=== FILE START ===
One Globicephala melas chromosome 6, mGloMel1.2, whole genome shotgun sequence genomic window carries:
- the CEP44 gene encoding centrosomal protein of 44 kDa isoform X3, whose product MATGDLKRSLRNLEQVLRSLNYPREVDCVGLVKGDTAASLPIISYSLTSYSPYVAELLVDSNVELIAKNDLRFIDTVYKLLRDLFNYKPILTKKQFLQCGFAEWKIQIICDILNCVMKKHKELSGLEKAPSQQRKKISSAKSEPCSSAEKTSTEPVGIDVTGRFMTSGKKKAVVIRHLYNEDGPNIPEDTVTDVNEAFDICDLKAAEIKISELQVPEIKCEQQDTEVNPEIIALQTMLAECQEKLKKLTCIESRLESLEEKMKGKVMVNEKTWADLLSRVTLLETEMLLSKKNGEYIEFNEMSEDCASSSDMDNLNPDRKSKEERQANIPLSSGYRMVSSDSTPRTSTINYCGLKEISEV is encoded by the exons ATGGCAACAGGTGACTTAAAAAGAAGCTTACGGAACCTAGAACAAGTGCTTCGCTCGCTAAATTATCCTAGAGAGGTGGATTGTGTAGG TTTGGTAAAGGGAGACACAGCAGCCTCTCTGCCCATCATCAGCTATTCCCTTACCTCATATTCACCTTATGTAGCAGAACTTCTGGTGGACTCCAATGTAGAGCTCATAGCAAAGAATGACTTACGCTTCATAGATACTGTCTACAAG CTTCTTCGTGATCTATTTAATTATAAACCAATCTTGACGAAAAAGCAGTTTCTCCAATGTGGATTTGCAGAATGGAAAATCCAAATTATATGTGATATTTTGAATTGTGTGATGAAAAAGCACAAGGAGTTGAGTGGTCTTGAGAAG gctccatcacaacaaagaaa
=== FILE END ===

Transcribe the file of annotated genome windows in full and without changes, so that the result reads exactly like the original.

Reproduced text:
One Globicephala melas chromosome 6, mGloMel1.2, whole genome shotgun sequence genomic window carries:
- the CEP44 gene encoding centrosomal protein of 44 kDa isoform X3, whose product MATGDLKRSLRNLEQVLRSLNYPREVDCVGLVKGDTAASLPIISYSLTSYSPYVAELLVDSNVELIAKNDLRFIDTVYKLLRDLFNYKPILTKKQFLQCGFAEWKIQIICDILNCVMKKHKELSGLEKAPSQQRKKISSAKSEPCSSAEKTSTEPVGIDVTGRFMTSGKKKAVVIRHLYNEDGPNIPEDTVTDVNEAFDICDLKAAEIKISELQVPEIKCEQQDTEVNPEIIALQTMLAECQEKLKKLTCIESRLESLEEKMKGKVMVNEKTWADLLSRVTLLETEMLLSKKNGEYIEFNEMSEDCASSSDMDNLNPDRKSKEERQANIPLSSGYRMVSSDSTPRTSTINYCGLKEISEV is encoded by the exons ATGGCAACAGGTGACTTAAAAAGAAGCTTACGGAACCTAGAACAAGTGCTTCGCTCGCTAAATTATCCTAGAGAGGTGGATTGTGTAGG TTTGGTAAAGGGAGACACAGCAGCCTCTCTGCCCATCATCAGCTATTCCCTTACCTCATATTCACCTTATGTAGCAGAACTTCTGGTGGACTCCAATGTAGAGCTCATAGCAAAGAATGACTTACGCTTCATAGATACTGTCTACAAG CTTCTTCGTGATCTATTTAATTATAAACCAATCTTGACGAAAAAGCAGTTTCTCCAATGTGGATTTGCAGAATGGAAAATCCAAATTATATGTGATATTTTGAATTGTGTGATGAAAAAGCACAAGGAGTTGAGTGGTCTTGAGAAG gctccatcacaacaaagaaa